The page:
Arts Muse

Born in Yorkshire, admired worldwide: Barbara Hepworth’s global appeal

Elizabeth Walsh on the lasting legacy of a Yorkshire pioneer.

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Image Credit: Flickr/Puffin11k

I first came across the work of Dame Barbara Hepworth at the Your Art Gallery: Paintings chosen by You exhibition held at York Art Gallery in August last year. Shameful as it is to admit, I hadn’t come across her work before but it is certainly something to be admired. A multitalented modernist  artist  and sculptor, Hepworth was born and raised in Wakefield, West Yorkshire.  Despite having passed away in 1975, her work and legacy live on in the present with her impressive career that spanned five decades being testament to this.

Alongside fellow artist Henry Moore, Hepworth studied at the Leeds School of Art between 1920-1921. Both became leading figures in the avant-garde method of direct carving which involved working directly onto a chosen material. Notably, Hepworth wasn’t limited to the north her entire life however, as she lived in Italy for two years before later settling in St Ives.

With a surge of recent interest surrounding the pioneer in modernist sculptures, a new biography Barbara Hepworth: Art and Life has been published by Eleanor Clayton. Clayton is curator at The Hepworth Wakefield as well as a freelance writer on contemporary art. The biography comes in anticipation of The Hepworth Wakefield's 10th anniversary exhibition of the same name. Both a mother and an artist, Hepworth had the arguably unenviable task of raising her first child and then triplets alongside trying to establish herself. Torn between the two demands, the book details how she made the decision to send her children to boarding school, enabling her to focus on her career.

Hepworth’s fascinating life has also been celebrated in film form with a Sky Arts documentary titled ‘Hepworth’ having been released in March. Along with the multiple commemorations of Hepworth’s achievements comes the question, why is she still so popular even now? In my view the answer is simple. It is because her work is so timeless.

No matter when they were created, Hepworth’s paintings and sculptures speak to every generation. My favourite of Hepworth’s masterpieces is  Surgeon Waiting, a painting created back in 1948. This date is especially significant in today's climate as it marks the same year the NHS was founded, a system we have become so heavily reliant on.

72 years later the painting still has the same chilling impact as the viewer observes the surgeon's focused eyes and careful hands. For me Surgeon Waiting symbolises the ability of art to transcend the boundaries of time and speak to us in the present moment. I think what makes it especially powerful is that it can mean different things to different people and yet still speak to a collective viewership in the midst of unprecedented times.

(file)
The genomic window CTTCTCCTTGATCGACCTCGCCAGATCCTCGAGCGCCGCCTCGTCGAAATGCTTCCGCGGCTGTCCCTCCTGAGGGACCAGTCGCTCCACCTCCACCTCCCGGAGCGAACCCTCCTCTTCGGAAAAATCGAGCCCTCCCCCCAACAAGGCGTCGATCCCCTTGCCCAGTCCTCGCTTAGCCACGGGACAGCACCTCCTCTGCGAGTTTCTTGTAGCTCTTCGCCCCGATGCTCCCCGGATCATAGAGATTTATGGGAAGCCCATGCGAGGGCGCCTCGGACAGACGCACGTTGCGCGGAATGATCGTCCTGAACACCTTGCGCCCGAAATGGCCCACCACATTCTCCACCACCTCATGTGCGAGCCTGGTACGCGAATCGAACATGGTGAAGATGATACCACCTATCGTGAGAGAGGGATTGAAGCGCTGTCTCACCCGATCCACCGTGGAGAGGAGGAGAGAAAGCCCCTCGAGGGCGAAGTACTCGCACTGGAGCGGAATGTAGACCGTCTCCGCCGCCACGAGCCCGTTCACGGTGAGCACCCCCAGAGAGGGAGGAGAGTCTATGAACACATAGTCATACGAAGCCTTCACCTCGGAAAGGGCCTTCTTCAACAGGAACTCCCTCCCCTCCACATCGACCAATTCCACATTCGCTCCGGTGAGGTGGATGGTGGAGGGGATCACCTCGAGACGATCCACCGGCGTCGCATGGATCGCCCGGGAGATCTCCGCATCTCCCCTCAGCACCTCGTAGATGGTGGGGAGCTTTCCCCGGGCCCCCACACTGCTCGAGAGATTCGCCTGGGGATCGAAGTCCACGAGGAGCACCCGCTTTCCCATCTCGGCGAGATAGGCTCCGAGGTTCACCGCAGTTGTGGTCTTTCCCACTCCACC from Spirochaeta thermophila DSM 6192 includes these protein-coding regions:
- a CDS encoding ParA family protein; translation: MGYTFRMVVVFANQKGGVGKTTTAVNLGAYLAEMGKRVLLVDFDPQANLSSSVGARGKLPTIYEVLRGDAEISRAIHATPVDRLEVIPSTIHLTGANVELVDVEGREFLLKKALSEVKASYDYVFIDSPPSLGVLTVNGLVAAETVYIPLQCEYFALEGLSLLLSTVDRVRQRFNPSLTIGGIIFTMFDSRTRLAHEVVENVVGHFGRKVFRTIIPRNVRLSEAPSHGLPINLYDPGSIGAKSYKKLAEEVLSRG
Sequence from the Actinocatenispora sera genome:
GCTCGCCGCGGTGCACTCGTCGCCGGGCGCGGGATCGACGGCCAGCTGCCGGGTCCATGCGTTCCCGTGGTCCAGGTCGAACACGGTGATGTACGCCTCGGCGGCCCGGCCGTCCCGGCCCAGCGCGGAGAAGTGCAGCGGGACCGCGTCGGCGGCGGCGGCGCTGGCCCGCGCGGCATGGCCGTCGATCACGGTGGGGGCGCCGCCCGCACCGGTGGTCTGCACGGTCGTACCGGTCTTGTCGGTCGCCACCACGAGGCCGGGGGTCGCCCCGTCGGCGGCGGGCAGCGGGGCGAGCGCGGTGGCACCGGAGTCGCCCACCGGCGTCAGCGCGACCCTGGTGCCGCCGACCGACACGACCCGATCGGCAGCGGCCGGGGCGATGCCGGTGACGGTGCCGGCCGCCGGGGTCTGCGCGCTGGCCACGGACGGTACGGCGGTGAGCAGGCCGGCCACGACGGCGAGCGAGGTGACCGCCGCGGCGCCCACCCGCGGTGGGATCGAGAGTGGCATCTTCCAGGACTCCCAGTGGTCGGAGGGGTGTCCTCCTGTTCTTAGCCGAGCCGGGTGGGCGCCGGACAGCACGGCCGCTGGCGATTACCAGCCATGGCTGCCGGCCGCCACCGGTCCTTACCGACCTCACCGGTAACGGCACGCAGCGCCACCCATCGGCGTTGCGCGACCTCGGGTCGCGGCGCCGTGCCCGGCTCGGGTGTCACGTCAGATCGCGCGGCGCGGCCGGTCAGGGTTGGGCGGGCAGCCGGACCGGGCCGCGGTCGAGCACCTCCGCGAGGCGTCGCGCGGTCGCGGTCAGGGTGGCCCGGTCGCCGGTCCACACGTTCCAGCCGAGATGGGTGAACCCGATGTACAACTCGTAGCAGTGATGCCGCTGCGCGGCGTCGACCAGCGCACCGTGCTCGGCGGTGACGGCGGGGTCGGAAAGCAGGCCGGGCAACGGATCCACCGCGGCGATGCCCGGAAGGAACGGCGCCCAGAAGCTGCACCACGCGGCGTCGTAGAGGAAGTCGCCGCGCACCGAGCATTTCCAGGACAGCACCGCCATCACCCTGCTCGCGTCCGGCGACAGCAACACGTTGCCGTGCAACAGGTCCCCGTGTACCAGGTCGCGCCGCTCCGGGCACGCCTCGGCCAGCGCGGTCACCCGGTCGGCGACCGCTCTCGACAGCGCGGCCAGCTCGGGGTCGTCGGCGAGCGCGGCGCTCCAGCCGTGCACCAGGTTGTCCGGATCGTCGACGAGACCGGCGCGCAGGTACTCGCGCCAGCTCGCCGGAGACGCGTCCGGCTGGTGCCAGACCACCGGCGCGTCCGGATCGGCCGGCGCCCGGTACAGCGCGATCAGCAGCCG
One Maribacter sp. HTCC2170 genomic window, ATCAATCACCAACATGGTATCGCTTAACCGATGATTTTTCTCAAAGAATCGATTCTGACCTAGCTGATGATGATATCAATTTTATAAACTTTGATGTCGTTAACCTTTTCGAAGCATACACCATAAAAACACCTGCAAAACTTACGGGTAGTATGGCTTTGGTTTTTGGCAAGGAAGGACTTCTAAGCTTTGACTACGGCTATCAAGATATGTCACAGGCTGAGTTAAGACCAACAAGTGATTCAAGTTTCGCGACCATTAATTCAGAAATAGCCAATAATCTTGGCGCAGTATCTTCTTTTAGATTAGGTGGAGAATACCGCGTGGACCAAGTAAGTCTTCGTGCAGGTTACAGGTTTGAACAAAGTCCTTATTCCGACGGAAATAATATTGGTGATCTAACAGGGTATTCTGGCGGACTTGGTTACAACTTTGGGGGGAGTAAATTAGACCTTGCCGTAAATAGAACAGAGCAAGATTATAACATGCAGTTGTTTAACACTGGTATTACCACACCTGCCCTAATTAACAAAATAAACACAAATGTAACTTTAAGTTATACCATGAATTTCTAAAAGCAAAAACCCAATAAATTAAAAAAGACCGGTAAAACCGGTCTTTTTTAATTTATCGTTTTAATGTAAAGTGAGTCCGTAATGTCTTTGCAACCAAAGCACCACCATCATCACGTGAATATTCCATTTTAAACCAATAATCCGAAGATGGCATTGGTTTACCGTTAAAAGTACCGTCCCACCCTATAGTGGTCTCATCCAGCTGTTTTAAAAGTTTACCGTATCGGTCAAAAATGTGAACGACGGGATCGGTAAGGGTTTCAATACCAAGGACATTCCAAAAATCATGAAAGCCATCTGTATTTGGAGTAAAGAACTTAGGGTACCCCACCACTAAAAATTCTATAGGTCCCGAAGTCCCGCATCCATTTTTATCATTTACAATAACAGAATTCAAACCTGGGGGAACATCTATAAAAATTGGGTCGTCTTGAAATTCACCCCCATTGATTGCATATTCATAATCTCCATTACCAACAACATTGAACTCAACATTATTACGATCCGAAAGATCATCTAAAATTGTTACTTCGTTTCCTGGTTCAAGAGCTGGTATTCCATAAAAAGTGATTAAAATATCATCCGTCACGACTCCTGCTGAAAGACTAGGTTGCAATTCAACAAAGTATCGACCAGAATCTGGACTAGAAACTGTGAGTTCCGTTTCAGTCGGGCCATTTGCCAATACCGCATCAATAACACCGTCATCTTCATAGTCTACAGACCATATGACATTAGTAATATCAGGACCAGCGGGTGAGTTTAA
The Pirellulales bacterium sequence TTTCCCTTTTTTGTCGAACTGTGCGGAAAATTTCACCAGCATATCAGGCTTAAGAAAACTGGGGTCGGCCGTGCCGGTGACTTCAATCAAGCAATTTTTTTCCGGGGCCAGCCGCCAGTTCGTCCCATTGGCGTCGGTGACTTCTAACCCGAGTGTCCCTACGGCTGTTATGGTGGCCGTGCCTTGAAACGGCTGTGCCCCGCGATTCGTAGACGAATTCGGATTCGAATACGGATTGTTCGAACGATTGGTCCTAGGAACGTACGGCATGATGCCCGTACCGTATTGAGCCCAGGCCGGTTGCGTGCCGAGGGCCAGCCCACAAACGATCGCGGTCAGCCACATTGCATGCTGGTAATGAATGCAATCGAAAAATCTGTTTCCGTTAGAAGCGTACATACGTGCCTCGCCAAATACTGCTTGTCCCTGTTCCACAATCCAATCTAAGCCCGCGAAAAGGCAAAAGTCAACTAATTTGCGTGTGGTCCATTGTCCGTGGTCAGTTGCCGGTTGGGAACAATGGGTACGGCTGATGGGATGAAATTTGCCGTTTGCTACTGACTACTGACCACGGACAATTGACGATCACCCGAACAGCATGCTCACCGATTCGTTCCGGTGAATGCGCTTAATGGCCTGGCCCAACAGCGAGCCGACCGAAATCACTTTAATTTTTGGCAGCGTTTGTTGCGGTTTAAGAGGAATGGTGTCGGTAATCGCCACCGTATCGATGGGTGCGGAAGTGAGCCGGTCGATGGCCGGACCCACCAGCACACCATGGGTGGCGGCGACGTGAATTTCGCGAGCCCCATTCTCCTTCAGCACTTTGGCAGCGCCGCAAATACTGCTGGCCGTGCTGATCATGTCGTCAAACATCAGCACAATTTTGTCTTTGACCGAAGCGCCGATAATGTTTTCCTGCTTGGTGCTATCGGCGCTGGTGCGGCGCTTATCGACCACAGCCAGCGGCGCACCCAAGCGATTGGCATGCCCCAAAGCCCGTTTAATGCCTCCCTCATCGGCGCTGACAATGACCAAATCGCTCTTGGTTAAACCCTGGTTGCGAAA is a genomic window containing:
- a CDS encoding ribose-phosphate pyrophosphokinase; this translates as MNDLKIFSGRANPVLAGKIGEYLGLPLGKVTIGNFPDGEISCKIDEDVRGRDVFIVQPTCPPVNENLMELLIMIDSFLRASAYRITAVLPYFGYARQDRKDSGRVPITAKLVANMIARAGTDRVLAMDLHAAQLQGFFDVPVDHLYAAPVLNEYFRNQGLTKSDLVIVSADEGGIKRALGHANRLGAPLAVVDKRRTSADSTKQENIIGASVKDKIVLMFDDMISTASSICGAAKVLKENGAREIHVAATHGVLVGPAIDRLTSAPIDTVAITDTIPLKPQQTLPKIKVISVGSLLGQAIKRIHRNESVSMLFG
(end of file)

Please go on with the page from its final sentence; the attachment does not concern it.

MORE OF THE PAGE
As much as I admire her paintings, Hepworth’s sculptures are not to be overlooked. She is after all most well known for being a sculptor. Hepworth famously practiced ‘direct carving’ which during the 1920s challenged the tradition of modelling. Modelling involved two stages; a sculpture was first modelled using clay before being later made using bronze. Throughout her career moving from carving figures, Hepworth's work turned more abstract. A work which I feel perfectly captures the stage in between is the sculpture Mother and Child, created in 1934. Motherhood was clearly an important theme in Hepworth’s work as she had four children of her own. While the child is a separate figure from the mother, they are still connected, perhaps showing their eternal bond despite the distance between them.

Hepworth was also arguably impacted by her surroundings. In 1939 she moved down south to St Ives and in this same year started making string sculptures. Hepworth associated these sculptures with nature explaining that ‘the strings were the tension I felt between myself and the sea, the wind or the hills.’ Nature and it’s intriguing shapes have fascinated artists and sculptors alike for centuries. From the renowned artist Richard Long’s simplistic sculptor  A Line Made by Walking to Robert Smithson’s Spiral Jetty. However, there is something uniquely captivating about Hepworth’s nature-inspired sculptures as the carefully crafted edges and strings come together to form magnificent abstract pieces.

Medical professionals, mothers and children and nature are all aspects of our lives that we will come into contact with at some point or another. Despite Hepworth’s sculptures and paintings no longer being created following her passing they remain in the public consciousness along with her legacy. She made more than 600 sculptures throughout her lifetime, known for their range and emotional impact. Hepworth’s sculptures of mothers and children may be more impactful for mothers, her medical series may move a patient more so than someone who has never needed to step foot in a hospital. But one thing that’s certain is that her work is effortlessly timeless and will continue to impact viewers for years to come.

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